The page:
The phenomenon of girls giving up cycling does not only occur in the UK. It is a world wide phenomenon which needs to be tackled by every concerned citizen who sees walking and cycling has to be placed at the top hierarchy of transport mode instead of cars and other motorized vehicles. We still have a long way to go to realize this dream. But the dream of streets and roads fully filled with cyclists again is not her own dream. It's my dream too and perhaps yours. Together with all the cycling lovers around the globe, we can press our governments to change their policies to be more pro-cycling friendly so that our cities will have cleaner air, more quiet. And because our money will not be "burnt for imported fossil fuel", our economy will be better.
Also read: Mountain Bike For Ladies

Are bicycles children toys?

Every time I ride my bicycle around the town of Manokwari, I can see that most of the cyclists or bikers are elementary school children and teenagers. I seldom see adults riding their bicycles. We all know that riding bicycle is good for our health but we don't do it regularly or we never do it. The pro-car or pro motorized vehicles policy from the government is the main causal factor which makes cycling not a popular lifestyle in this country anymore. In one week, I could only see one or two adults riding their bikes. Because cycling around the town center is not favorable due to the traffic condition, I prefer to paddle my bike to Pasir Putih beach area. Cycling was introduced in Manokwari town and the whole West Papua region by the Dutch. This environmentally friendly lifestyle has been replaced by the use of motorized vehicles particularly motorcycles and cars in the last 40 years of the city's development. Yet, I still see a small number of people who ride bicycles in this town.
Back to the discussion of the above question whether bicycles are toys for children and teenagers? I see that most of us who live in Indonesia do not realize how important bicycles are for our health, environment and economy. We all are used to living in a country whose fuel is subsidized (even now!). When Indonesia entered its worst economic crisis in 1998, the subsidy was gradually reduced. People began to protest the government for this unpopular policy. We did not realize that the price of fuel oil is expensive in the international market. We did not invest enough money in renewable energy either. We have enjoyed cheap fuel for years and reluctant to teach our children how to ride their bicycles to school. The government also did not give enough pro-cycling policy in its national development strategy. Now most children in Indonesia do not go to school buy riding bicycles. They depend on ojek (motorcycle taxi), bus, or their parents to pick them up from schools. Only in rural areas children walk to school. When children in Indonesian cities go to school by ojek, children in the Netherlands and Denmark ride bicycles.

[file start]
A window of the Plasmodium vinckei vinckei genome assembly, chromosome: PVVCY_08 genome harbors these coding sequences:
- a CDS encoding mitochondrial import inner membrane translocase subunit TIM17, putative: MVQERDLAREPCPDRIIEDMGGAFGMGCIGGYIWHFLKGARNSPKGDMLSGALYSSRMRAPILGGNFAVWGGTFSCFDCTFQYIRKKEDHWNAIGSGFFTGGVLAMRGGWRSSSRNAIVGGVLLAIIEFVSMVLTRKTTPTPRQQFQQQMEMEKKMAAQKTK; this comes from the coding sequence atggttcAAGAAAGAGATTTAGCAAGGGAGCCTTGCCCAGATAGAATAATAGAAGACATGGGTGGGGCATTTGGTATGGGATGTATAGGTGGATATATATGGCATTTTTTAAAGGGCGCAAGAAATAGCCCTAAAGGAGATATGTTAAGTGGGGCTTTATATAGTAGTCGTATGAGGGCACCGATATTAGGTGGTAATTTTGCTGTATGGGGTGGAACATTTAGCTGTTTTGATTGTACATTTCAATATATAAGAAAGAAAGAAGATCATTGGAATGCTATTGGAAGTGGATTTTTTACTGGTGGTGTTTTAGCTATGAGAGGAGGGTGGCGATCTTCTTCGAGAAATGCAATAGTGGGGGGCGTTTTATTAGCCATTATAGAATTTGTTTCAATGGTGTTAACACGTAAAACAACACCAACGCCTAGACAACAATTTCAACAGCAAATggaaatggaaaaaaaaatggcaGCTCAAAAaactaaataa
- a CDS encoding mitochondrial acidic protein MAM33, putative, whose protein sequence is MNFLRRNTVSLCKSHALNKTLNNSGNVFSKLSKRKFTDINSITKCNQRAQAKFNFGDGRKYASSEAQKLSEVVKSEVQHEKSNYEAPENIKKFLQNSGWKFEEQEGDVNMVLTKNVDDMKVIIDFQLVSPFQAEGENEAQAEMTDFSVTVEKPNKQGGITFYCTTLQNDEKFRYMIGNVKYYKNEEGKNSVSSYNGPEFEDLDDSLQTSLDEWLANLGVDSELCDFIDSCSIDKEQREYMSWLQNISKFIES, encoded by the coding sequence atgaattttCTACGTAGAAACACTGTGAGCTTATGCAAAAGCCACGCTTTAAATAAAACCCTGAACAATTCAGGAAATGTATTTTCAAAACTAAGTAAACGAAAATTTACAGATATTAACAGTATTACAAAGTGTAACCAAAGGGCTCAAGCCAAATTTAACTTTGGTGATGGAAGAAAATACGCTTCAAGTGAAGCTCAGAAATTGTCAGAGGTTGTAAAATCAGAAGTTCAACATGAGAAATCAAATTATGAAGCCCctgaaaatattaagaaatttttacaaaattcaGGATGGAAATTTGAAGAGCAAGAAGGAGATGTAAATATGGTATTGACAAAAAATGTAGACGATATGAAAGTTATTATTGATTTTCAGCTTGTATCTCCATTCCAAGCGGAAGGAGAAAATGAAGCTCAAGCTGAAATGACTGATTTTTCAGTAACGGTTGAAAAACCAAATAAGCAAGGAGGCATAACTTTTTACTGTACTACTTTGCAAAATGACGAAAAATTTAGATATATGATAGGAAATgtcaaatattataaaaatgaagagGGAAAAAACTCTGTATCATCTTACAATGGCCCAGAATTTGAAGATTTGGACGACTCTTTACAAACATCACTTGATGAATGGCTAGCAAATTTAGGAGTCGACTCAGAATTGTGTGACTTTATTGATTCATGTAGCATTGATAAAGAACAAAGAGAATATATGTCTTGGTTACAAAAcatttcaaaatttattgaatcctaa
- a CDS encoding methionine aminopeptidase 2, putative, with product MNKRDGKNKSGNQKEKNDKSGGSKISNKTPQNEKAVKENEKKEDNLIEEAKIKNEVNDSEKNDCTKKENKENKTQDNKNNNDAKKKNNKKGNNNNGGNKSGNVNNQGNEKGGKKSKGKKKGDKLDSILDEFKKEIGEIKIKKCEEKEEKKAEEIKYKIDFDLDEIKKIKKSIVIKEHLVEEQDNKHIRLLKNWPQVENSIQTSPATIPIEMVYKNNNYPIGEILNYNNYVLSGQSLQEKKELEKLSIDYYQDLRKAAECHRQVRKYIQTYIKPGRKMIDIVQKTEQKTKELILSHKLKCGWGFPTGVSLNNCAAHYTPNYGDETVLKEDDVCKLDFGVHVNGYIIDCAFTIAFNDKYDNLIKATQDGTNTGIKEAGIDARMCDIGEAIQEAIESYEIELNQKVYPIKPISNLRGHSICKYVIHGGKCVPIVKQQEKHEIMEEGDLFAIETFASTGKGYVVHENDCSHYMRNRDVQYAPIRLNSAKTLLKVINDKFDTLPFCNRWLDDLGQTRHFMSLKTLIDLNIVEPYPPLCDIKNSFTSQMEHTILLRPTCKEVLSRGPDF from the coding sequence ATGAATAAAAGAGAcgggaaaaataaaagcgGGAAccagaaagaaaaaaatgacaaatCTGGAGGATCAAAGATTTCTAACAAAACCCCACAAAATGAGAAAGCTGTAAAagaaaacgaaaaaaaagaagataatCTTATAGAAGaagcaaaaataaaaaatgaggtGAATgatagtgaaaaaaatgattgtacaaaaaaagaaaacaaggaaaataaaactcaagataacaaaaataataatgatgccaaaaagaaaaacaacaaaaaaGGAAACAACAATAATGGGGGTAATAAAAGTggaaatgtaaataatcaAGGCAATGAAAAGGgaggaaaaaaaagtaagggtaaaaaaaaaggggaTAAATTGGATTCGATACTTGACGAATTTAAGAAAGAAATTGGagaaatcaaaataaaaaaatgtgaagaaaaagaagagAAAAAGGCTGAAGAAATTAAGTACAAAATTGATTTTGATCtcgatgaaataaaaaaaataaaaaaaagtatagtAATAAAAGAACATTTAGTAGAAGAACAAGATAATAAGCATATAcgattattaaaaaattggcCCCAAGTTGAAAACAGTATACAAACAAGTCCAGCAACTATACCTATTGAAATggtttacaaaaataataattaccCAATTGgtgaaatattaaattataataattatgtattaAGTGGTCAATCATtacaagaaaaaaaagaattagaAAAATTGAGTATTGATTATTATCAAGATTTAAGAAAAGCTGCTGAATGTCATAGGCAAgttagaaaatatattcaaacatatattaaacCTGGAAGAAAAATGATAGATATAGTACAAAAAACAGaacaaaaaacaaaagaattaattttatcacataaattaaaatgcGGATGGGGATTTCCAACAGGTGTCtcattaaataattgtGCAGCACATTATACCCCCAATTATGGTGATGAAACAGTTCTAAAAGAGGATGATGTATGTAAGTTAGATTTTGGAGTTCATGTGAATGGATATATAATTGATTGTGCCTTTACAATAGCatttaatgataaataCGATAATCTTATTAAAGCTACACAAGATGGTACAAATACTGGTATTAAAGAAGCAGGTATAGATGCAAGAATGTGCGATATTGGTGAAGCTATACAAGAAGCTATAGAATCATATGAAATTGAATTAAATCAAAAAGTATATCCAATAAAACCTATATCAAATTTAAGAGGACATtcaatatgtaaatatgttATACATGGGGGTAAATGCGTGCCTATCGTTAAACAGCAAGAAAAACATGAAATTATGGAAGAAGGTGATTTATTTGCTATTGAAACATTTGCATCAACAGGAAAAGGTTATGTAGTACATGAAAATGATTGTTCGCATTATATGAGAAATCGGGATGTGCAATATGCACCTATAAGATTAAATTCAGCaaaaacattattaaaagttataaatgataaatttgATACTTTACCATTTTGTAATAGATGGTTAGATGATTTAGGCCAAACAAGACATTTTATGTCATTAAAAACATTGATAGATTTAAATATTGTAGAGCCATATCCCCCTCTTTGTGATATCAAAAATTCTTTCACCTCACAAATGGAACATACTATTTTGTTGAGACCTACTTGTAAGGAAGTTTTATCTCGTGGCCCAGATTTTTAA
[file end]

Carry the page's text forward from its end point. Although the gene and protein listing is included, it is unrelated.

People in Indonesia might think that riding bicycles is only a kind of training before somebody rides a motorcycle. They think that bicycles are slow, and only old fashioned means of transport. Because there is no serious pro-cycling policy from the government, the promotion of cycling as a lifestyle or culture in Indonesia had not been aggressive enough until after the fuel crisis some two or three years ago when university students began demanding the democratically president of Indonesia to step down.
In the efforts of living an efficient life, maintaining good health, and fighting global warming, some people in Jakarta begin to revive the cycling lifestyle again. Bike to work community was established and now has branches in several cities and towns in Indonesia. In Manokwari city alone, as the newly established capital of West Papua province in the Republic of Indonesia, some people began to ride their bicycles to work. But this spirit is not fully supported by the government especially the department for transport and town planning agency through the creation of facilities and lanes that support bike to work campaign. As a result I can see that cycling or mountain biking in Manokwari is still considered as sport only.